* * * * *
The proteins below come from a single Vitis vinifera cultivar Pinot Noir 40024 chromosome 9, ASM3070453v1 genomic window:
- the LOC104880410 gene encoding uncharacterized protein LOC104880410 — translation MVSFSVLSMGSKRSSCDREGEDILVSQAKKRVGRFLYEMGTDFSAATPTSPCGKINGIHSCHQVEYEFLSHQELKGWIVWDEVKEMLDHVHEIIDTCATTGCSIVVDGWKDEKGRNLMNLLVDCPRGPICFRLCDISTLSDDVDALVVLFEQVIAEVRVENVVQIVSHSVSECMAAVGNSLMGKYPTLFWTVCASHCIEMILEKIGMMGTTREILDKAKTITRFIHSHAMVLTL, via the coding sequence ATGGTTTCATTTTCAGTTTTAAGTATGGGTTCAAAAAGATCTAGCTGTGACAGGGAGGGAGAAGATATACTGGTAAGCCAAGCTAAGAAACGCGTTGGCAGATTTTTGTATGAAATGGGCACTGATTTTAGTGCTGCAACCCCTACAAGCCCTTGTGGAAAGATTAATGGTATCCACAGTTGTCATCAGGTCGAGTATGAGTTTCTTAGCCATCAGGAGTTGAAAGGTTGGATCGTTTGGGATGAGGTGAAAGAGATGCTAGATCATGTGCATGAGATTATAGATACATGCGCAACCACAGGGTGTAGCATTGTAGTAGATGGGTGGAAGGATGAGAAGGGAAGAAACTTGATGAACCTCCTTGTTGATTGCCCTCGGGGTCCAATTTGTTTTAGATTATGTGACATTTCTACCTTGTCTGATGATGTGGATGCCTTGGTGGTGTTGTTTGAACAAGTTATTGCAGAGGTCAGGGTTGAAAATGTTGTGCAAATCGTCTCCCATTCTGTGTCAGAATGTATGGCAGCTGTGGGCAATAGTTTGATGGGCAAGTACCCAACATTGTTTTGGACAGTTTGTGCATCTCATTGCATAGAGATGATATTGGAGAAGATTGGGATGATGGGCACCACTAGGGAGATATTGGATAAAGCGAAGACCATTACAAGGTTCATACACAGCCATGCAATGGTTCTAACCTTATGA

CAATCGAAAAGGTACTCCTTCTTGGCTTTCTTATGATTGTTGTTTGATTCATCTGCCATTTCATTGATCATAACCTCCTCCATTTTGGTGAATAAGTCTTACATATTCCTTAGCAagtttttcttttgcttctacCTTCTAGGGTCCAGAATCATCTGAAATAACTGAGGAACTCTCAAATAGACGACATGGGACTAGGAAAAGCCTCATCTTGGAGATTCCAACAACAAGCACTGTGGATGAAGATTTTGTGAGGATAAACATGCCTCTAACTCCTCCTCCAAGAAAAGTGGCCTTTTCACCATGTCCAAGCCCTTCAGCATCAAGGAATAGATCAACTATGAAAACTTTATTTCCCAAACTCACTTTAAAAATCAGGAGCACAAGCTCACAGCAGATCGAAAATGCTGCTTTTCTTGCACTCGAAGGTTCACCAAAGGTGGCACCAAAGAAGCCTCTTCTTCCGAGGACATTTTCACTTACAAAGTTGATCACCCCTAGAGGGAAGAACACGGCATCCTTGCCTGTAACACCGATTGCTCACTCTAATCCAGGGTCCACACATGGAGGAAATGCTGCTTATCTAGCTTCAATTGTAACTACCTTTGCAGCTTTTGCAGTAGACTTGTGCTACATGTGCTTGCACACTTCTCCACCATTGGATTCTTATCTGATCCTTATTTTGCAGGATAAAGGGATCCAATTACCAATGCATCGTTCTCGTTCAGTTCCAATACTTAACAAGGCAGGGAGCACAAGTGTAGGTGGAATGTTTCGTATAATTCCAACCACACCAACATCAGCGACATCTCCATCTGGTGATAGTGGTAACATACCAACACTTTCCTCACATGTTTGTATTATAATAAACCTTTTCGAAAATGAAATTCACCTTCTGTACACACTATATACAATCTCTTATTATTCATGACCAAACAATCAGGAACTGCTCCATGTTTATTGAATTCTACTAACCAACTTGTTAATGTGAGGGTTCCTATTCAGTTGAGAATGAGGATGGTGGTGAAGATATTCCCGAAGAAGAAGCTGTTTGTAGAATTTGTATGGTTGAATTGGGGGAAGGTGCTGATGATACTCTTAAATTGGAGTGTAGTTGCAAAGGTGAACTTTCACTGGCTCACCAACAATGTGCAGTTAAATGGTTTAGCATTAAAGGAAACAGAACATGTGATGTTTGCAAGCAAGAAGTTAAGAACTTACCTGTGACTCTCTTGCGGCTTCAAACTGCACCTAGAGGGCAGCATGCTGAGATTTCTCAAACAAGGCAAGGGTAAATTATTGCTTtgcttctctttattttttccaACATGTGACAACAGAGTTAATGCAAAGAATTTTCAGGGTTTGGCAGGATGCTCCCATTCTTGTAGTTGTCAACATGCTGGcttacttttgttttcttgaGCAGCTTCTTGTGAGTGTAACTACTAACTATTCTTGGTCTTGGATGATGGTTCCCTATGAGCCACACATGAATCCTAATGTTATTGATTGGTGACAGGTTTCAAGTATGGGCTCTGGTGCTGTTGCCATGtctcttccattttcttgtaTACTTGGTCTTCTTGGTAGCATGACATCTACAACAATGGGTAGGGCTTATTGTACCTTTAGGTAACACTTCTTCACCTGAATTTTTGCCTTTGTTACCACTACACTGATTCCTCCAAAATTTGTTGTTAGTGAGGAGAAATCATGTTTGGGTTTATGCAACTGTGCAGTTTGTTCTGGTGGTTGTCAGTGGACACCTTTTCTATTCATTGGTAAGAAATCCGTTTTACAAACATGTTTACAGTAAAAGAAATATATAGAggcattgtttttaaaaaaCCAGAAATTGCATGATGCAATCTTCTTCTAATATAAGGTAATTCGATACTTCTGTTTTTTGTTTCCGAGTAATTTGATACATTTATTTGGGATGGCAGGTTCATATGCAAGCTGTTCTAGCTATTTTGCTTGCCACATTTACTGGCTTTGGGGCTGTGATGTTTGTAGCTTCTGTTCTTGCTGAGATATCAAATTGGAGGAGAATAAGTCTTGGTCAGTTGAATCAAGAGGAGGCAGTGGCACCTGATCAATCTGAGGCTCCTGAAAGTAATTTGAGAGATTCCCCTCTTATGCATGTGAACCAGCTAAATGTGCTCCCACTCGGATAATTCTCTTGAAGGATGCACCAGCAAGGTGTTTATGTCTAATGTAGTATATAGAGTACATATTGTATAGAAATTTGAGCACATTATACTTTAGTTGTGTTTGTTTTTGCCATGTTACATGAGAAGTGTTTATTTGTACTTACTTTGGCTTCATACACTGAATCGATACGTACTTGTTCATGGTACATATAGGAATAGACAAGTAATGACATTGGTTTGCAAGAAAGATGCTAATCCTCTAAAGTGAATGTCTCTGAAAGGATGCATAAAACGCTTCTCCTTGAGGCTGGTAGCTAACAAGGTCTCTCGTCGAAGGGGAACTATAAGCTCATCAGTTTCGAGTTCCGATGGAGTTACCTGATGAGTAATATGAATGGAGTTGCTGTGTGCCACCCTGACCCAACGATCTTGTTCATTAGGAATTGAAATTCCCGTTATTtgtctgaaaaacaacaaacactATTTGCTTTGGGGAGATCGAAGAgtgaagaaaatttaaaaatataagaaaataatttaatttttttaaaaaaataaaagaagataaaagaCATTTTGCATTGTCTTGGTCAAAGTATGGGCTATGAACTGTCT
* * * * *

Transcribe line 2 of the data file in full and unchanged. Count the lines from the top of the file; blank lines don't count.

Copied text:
- the LOC104880410 gene encoding uncharacterized protein LOC104880410 — translation MVSFSVLSMGSKRSSCDREGEDILVSQAKKRVGRFLYEMGTDFSAATPTSPCGKINGIHSCHQVEYEFLSHQELKGWIVWDEVKEMLDHVHEIIDTCATTGCSIVVDGWKDEKGRNLMNLLVDCPRGPICFRLCDISTLSDDVDALVVLFEQVIAEVRVENVVQIVSHSVSECMAAVGNSLMGKYPTLFWTVCASHCIEMILEKIGMMGTTREILDKAKTITRFIHSHAMVLTL, via the coding sequence ATGGTTTCATTTTCAGTTTTAAGTATGGGTTCAAAAAGATCTAGCTGTGACAGGGAGGGAGAAGATATACTGGTAAGCCAAGCTAAGAAACGCGTTGGCAGATTTTTGTATGAAATGGGCACTGATTTTAGTGCTGCAACCCCTACAAGCCCTTGTGGAAAGATTAATGGTATCCACAGTTGTCATCAGGTCGAGTATGAGTTTCTTAGCCATCAGGAGTTGAAAGGTTGGATCGTTTGGGATGAGGTGAAAGAGATGCTAGATCATGTGCATGAGATTATAGATACATGCGCAACCACAGGGTGTAGCATTGTAGTAGATGGGTGGAAGGATGAGAAGGGAAGAAACTTGATGAACCTCCTTGTTGATTGCCCTCGGGGTCCAATTTGTTTTAGATTATGTGACATTTCTACCTTGTCTGATGATGTGGATGCCTTGGTGGTGTTGTTTGAACAAGTTATTGCAGAGGTCAGGGTTGAAAATGTTGTGCAAATCGTCTCCCATTCTGTGTCAGAATGTATGGCAGCTGTGGGCAATAGTTTGATGGGCAAGTACCCAACATTGTTTTGGACAGTTTGTGCATCTCATTGCATAGAGATGATATTGGAGAAGATTGGGATGATGGGCACCACTAGGGAGATATTGGATAAAGCGAAGACCATTACAAGGTTCATACACAGCCATGCAATGGTTCTAACCTTATGA